Americans Have Never Had It So Good

American families have never earned more income than they do now, according to a longitudinal study by the US Bureau of Labor Statistics which was released on June 30 this year. The study also said that American families have never spent less on necessities or enjoyed a higher standard of living than they do right now. This leads to one inescapable conclusion: American families have never had it so good. The Bureau labeled its report as "100 Years of U.S. Consumer Spending: Data for the Nation, New York City, and Boston," and it marks the first time that the US Bureau of Labor Statistics has examined an entire century of data instead of just a year.

The 70-page report reveals that there is very little that has stayed the same in the last 100 years as far as Americans' income and spending patterns are concerned. "In many ways, the only thread of commonality between U.S. households in 1901 and in 2002-03 is their geographic location," the report said. It listed average annual household income at $750 in year 1901, with 9.

5 percent of that amount earned by children, for an average family of 4.9 people. Of this amount, 79.9 percent was spent on food, clothing and housing.

By 2002-03, the average American family earned $50,301 a year and statisticians no longer mentioned children as income producers. The average household had shrunk to just 2.5 people and only 50.1 percent of the annual income was spent on food, clothing and shelter. Based on the value of the dollar in 1901, 2003 households would be earning $2,282 a year in real terms or a three-fold increase over 1901 totals.

Food was the single biggest expenditure of families in 1901, accounting for 42.5 percent of annual income. On the average, jobs paid less than 30 cents an hour, and with bacon costing 13 cents per pound, butter at 27 cents per pound and a dozen eggs for 22 cents, food in 1901 was expensive compared to today's costs. Credit for that goes to mass production which has made food more readily available and cheaper. For example, in 2002-03, the cost of food only took up 31.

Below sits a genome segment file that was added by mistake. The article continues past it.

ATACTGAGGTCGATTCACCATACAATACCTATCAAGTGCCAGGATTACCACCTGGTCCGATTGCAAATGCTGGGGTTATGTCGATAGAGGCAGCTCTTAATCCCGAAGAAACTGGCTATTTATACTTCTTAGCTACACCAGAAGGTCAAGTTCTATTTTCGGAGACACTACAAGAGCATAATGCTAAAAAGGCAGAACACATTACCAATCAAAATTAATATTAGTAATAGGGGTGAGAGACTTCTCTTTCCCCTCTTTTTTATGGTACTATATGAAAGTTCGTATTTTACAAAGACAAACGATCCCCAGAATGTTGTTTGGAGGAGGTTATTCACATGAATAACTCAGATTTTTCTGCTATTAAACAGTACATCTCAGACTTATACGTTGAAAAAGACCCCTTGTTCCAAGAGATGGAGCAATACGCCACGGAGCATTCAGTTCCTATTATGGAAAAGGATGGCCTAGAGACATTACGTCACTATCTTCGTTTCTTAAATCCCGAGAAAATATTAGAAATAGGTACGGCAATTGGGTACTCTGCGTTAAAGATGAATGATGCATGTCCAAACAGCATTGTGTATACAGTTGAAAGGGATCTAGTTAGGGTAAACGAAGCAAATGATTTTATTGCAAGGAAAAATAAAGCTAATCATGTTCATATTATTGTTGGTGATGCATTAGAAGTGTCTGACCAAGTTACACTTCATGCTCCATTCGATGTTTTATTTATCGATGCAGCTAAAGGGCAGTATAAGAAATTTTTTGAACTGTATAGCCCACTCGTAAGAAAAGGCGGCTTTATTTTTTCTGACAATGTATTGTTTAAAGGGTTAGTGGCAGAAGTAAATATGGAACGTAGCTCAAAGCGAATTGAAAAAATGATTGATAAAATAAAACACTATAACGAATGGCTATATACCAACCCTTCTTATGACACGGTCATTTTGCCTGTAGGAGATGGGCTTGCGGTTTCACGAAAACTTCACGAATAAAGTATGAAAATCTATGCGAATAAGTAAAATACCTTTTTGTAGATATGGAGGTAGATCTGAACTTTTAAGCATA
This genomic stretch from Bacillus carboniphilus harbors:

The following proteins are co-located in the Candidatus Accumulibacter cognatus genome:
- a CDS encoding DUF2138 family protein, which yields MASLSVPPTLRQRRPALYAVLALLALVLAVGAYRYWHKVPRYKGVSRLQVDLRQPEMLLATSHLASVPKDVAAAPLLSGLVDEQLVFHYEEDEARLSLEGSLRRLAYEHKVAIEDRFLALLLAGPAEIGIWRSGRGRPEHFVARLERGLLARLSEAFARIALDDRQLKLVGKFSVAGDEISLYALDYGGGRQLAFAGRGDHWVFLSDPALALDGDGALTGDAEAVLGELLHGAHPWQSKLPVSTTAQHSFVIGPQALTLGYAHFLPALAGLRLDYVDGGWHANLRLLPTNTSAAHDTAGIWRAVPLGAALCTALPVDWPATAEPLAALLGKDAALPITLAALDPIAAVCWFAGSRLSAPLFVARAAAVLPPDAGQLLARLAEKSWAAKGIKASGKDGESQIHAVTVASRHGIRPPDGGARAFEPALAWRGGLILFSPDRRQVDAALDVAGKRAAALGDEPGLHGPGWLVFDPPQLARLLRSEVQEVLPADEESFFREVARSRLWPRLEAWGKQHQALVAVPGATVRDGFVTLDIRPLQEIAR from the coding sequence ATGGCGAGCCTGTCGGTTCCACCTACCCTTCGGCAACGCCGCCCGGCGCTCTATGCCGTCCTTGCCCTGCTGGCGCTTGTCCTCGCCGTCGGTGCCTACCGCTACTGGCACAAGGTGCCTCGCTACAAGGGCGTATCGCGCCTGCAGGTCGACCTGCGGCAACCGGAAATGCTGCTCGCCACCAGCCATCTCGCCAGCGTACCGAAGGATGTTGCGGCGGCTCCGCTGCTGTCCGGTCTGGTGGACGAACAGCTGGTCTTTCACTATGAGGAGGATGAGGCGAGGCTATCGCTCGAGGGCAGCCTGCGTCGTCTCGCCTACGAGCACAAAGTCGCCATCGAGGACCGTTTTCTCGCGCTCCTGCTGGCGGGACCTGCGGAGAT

1 percent of a family's earnings. A hundred years ago, nearly every American ate his meals at home, but by 1961, they were spending 21 percent of their food budgets on restaurants. Meanwhile, only 19 percent of Americans owned their own homes in 1901 compared to 67 percent in 2002-03. The number of single-person households has also grown steadily from 16.

8 percent in 1960 to 29.5 percent in 2002-03. Perhaps the one area that bucks the trend is in entertainment. The average US household spent 5.4 percent of total expenses on entertainment during the Depression years of 1934-36, a figure that has actually fallen to just 5.1 percent in 2002-03.

Kadence Buchanan writes articles on many topics including Employment, Business, and Finance

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